The relocation scheme was drafted on the basis of the Treaty on the Functioning of the European Union (TFEU), according to the principle of solidarity and fair sharing of responsibility, which stated in its provisions that:
“In the event of one or more member states being confronted by an emergency situation characterized by a sudden inflow of nationals of third countries, the Council … may adopt provisional measures for the benefit of the member states concerned.”
Implicit here is the idea that member states are expected to show solidarity in emergency situations and that solidarity efforts should be equally shared by all.
The ideological debate, however, is about commonly agreeing on what constitutes an equal share of responsibility and what type of indicators are best suited to reflect a fair and equitable distributive scheme.
Why Some Indicators and Not Others?
The GDP per capita measurement was most likely chosen to reflect national wealth. Yet the GDP can be high because the rich are so rich that they pull up the average measurement, statistically speaking. It mostly accounts for marketed economic activity and not economic quality.
The GDP purchasing power parity, which divides national income per population while considering living costs, or GDP per hours worked, which divides national income by the number of countrywide working hours, might be better fitted measures to gauge a country’s economic performance.
The national unemployment rate was the second economic indicator selected in the scheme. Yet unemployment inaccurately reflects the living standard in a society.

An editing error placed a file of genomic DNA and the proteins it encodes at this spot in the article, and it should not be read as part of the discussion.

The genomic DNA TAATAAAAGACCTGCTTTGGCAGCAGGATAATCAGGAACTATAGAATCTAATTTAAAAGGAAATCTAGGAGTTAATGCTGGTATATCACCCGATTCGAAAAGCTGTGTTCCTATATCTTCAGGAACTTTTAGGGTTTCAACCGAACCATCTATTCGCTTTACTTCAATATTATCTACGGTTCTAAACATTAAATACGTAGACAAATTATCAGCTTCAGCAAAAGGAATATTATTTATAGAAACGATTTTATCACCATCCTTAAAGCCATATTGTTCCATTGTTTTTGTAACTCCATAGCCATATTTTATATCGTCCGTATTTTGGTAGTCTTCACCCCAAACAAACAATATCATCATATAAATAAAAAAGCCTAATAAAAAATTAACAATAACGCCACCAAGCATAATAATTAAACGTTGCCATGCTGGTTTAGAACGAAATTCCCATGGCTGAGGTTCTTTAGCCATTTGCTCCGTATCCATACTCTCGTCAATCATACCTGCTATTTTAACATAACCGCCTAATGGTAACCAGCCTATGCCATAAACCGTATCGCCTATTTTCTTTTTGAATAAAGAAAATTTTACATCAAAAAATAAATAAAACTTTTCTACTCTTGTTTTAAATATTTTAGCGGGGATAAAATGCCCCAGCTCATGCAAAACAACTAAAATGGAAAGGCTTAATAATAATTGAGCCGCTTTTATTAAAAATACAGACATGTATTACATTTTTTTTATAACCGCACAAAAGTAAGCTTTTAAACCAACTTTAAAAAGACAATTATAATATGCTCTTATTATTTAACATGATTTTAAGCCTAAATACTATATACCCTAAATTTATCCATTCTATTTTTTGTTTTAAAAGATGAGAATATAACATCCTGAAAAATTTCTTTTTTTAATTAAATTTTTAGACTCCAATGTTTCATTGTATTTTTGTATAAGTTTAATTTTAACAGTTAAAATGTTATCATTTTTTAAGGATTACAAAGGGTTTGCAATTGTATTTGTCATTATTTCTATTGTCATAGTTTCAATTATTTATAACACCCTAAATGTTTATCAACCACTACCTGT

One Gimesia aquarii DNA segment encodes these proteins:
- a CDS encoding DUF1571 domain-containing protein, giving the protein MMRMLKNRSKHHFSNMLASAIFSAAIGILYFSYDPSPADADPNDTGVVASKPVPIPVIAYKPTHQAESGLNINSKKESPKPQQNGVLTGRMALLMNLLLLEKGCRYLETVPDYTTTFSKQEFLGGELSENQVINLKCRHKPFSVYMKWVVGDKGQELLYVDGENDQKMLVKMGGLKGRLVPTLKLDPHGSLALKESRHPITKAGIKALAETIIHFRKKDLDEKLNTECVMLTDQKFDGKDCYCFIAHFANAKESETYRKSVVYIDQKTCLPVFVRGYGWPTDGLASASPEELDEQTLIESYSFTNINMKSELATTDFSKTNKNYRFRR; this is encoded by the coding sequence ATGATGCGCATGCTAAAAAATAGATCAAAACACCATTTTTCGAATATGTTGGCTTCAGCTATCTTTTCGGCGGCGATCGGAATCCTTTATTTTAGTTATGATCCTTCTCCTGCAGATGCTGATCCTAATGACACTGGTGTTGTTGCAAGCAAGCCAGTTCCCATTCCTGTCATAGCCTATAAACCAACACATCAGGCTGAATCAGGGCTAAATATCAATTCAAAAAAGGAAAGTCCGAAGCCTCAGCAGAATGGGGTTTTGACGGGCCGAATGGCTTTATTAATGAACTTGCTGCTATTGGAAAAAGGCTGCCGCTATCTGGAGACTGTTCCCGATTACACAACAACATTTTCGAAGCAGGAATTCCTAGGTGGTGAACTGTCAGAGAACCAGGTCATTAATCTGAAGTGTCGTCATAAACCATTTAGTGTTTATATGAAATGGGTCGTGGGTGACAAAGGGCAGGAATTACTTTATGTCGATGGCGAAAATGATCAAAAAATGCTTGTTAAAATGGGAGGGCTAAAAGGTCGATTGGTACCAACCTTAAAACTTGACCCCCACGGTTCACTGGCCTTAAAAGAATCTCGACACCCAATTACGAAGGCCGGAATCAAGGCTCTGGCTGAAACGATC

Romania, for example, has a low unemployment rate, if compared with other EU member states. At 3.9 per cent, it’s four times lower than Greece’s unemployment rate, which sits at 16.9 per cent. However, half of the population in Romania works for minimum wage. A minimum wage indicator would therefore be better suited to account for the economic capacity of the poorer member states.
What’s Population Got to Do With It?
As for the demographic measure, it is unclear why states with larger populations are seen as better equipped to settle refugees. Is it because newcomers would mingle among nationals and become less visible in high-density places?
The incentive indicator, which considers a state’s past number of asylum applications, does little in the equation besides dividing the “good” versus the “bad” nations among the EU member states. It fails to take into account the difficulties in settling migrants, such as the lack of national migrant integration schemes.
Member states aren’t equal at the EU table. To achieve fairness, any efforts to transfer people in need of international protection must proportionally rather than equally distribute responsibility.
No workable policy has truly addressed the ongoing humanitarian crisis at the EU borders. That’s mostly because of the EU’s deep ideological divisions over what constitutes, and what should constitute, a fair method of sharing responsibility for migrants.
Consensus on solidarity efforts and on how responsibility should be shared and implemented might lead to less political friction and more fruitful co-operation in the EU.
(This article was originally published on The Conversation and has been republished here with due permission. The author of this article is a professor of politics at the University of Glasgow.)